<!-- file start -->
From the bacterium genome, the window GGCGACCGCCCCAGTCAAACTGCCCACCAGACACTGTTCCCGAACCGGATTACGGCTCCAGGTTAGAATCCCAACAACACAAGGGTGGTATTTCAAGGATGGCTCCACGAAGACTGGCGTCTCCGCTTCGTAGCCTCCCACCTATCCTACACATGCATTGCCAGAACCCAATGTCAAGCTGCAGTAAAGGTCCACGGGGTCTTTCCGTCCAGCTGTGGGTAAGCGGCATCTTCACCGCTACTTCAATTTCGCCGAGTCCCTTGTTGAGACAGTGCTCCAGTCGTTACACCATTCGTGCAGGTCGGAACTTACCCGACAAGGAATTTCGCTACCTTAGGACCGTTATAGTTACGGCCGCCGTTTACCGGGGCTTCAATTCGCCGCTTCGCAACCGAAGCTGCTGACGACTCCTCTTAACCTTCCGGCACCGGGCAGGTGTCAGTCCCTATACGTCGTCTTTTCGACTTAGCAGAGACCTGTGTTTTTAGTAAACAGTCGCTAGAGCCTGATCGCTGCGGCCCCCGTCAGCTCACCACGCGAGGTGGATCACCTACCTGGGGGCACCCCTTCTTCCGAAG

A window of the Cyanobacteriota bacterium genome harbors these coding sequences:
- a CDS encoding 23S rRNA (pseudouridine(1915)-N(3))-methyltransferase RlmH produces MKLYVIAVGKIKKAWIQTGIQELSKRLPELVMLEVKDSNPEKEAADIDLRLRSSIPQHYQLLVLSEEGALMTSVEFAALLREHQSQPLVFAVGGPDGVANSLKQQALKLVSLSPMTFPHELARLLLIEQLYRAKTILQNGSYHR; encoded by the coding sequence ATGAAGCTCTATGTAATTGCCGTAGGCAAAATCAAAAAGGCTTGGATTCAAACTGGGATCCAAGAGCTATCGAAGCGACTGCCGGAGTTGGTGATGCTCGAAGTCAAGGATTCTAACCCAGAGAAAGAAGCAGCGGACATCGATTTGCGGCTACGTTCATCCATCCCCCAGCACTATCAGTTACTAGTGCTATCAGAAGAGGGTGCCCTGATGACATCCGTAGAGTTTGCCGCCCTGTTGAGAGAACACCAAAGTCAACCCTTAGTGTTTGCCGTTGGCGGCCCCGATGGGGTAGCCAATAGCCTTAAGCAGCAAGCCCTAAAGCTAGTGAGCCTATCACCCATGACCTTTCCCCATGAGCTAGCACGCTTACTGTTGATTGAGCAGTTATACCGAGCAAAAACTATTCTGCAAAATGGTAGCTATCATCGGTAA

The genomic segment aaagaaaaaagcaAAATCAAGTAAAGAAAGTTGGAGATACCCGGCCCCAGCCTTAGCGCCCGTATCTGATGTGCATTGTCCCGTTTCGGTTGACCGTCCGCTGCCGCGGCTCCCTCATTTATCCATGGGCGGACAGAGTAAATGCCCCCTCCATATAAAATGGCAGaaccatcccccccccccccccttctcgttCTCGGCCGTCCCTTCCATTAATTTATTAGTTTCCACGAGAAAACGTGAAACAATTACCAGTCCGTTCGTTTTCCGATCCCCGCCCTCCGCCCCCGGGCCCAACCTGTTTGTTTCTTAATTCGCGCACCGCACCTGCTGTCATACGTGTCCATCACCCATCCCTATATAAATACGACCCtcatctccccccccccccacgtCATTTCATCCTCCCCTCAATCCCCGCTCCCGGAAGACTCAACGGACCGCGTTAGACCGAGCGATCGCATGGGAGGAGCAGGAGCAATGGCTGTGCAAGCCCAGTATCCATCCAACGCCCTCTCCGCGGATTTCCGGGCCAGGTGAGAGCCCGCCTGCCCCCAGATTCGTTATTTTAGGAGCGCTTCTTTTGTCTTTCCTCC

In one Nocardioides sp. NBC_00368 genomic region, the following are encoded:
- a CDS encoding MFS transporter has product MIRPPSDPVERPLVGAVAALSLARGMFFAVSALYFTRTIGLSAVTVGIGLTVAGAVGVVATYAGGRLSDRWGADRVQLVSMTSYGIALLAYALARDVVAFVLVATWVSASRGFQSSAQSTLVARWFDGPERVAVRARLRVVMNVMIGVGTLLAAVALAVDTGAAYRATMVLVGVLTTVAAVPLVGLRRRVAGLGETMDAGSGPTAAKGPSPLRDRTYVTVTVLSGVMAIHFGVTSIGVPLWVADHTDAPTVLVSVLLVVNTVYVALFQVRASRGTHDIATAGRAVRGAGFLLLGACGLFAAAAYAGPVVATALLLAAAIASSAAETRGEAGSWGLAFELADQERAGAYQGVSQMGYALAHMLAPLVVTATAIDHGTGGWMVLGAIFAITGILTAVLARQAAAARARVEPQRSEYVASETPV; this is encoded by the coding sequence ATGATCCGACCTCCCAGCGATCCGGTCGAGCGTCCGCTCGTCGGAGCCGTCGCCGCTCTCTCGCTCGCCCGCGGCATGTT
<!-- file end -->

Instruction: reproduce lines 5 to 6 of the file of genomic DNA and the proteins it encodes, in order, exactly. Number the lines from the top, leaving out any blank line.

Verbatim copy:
In one Nocardioides sp. NBC_00368 genomic region, the following are encoded:
- a CDS encoding MFS transporter has product MIRPPSDPVERPLVGAVAALSLARGMFFAVSALYFTRTIGLSAVTVGIGLTVAGAVGVVATYAGGRLSDRWGADRVQLVSMTSYGIALLAYALARDVVAFVLVATWVSASRGFQSSAQSTLVARWFDGPERVAVRARLRVVMNVMIGVGTLLAAVALAVDTGAAYRATMVLVGVLTTVAAVPLVGLRRRVAGLGETMDAGSGPTAAKGPSPLRDRTYVTVTVLSGVMAIHFGVTSIGVPLWVADHTDAPTVLVSVLLVVNTVYVALFQVRASRGTHDIATAGRAVRGAGFLLLGACGLFAAAAYAGPVVATALLLAAAIASSAAETRGEAGSWGLAFELADQERAGAYQGVSQMGYALAHMLAPLVVTATAIDHGTGGWMVLGAIFAITGILTAVLARQAAAARARVEPQRSEYVASETPV; this is encoded by the coding sequence ATGATCCGACCTCCCAGCGATCCGGTCGAGCGTCCGCTCGTCGGAGCCGTCGCCGCTCTCTCGCTCGCCCGCGGCATGTT